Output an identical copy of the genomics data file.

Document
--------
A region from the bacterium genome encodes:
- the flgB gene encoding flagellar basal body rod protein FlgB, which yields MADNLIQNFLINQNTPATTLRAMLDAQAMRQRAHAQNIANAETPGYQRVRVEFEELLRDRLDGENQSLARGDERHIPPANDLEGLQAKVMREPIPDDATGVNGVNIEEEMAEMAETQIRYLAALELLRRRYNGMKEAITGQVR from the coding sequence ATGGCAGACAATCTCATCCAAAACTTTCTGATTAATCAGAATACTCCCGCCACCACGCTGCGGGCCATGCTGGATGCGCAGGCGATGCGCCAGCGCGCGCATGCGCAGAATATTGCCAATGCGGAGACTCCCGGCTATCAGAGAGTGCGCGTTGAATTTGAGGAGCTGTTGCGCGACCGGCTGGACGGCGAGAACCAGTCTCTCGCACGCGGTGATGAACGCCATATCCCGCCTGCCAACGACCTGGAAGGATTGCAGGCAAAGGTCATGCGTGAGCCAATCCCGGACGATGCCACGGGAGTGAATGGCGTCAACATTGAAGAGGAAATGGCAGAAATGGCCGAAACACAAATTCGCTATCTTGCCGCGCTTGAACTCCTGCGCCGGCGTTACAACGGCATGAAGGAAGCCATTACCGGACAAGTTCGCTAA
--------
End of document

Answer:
A region from the bacterium genome encodes:
- the flgB gene encoding flagellar basal body rod protein FlgB, which yields MADNLIQNFLINQNTPATTLRAMLDAQAMRQRAHAQNIANAETPGYQRVRVEFEELLRDRLDGENQSLARGDERHIPPANDLEGLQAKVMREPIPDDATGVNGVNIEEEMAEMAETQIRYLAALELLRRRYNGMKEAITGQVR from the coding sequence ATGGCAGACAATCTCATCCAAAACTTTCTGATTAATCAGAATACTCCCGCCACCACGCTGCGGGCCATGCTGGATGCGCAGGCGATGCGCCAGCGCGCGCATGCGCAGAATATTGCCAATGCGGAGACTCCCGGCTATCAGAGAGTGCGCGTTGAATTTGAGGAGCTGTTGCGCGACCGGCTGGACGGCGAGAACCAGTCTCTCGCACGCGGTGATGAACGCCATATCCCGCCTGCCAACGACCTGGAAGGATTGCAGGCAAAGGTCATGCGTGAGCCAATCCCGGACGATGCCACGGGAGTGAATGGCGTCAACATTGAAGAGGAAATGGCAGAAATGGCCGAAACACAAATTCGCTATCTTGCCGCGCTTGAACTCCTGCGCCGGCGTTACAACGGCATGAAGGAAGCCATTACCGGACAAGTTCGCTAA